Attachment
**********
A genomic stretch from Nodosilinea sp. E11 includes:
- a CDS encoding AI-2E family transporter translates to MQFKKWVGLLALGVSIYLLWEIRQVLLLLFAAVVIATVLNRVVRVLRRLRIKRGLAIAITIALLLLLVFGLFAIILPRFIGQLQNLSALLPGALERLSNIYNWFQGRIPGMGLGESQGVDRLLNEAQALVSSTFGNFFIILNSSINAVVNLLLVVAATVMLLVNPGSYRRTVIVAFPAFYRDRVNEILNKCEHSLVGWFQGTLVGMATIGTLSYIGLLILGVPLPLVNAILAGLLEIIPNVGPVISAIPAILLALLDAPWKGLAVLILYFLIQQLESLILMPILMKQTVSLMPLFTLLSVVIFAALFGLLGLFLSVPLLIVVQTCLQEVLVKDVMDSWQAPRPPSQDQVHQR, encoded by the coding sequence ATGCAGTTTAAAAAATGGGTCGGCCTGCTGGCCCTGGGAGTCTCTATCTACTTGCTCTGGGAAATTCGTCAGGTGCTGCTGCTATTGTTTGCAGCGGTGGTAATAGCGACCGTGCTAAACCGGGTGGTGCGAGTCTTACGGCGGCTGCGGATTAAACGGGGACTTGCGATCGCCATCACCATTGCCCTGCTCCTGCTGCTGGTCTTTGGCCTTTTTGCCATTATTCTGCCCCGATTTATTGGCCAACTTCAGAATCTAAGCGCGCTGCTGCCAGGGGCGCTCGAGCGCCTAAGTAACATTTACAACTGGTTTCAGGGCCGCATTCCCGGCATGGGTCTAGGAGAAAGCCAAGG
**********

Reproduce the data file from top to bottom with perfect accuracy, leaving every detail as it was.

A genomic stretch from Nodosilinea sp. E11 includes:
- a CDS encoding AI-2E family transporter translates to MQFKKWVGLLALGVSIYLLWEIRQVLLLLFAAVVIATVLNRVVRVLRRLRIKRGLAIAITIALLLLLVFGLFAIILPRFIGQLQNLSALLPGALERLSNIYNWFQGRIPGMGLGESQGVDRLLNEAQALVSSTFGNFFIILNSSINAVVNLLLVVAATVMLLVNPGSYRRTVIVAFPAFYRDRVNEILNKCEHSLVGWFQGTLVGMATIGTLSYIGLLILGVPLPLVNAILAGLLEIIPNVGPVISAIPAILLALLDAPWKGLAVLILYFLIQQLESLILMPILMKQTVSLMPLFTLLSVVIFAALFGLLGLFLSVPLLIVVQTCLQEVLVKDVMDSWQAPRPPSQDQVHQR, encoded by the coding sequence ATGCAGTTTAAAAAATGGGTCGGCCTGCTGGCCCTGGGAGTCTCTATCTACTTGCTCTGGGAAATTCGTCAGGTGCTGCTGCTATTGTTTGCAGCGGTGGTAATAGCGACCGTGCTAAACCGGGTGGTGCGAGTCTTACGGCGGCTGCGGATTAAACGGGGACTTGCGATCGCCATCACCATTGCCCTGCTCCTGCTGCTGGTCTTTGGCCTTTTTGCCATTATTCTGCCCCGATTTATTGGCCAACTTCAGAATCTAAGCGCGCTGCTGCCAGGGGCGCTCGAGCGCCTAAGTAACATTTACAACTGGTTTCAGGGCCGCATTCCCGGCATGGGTCTAGGAGAAAGCCAAGG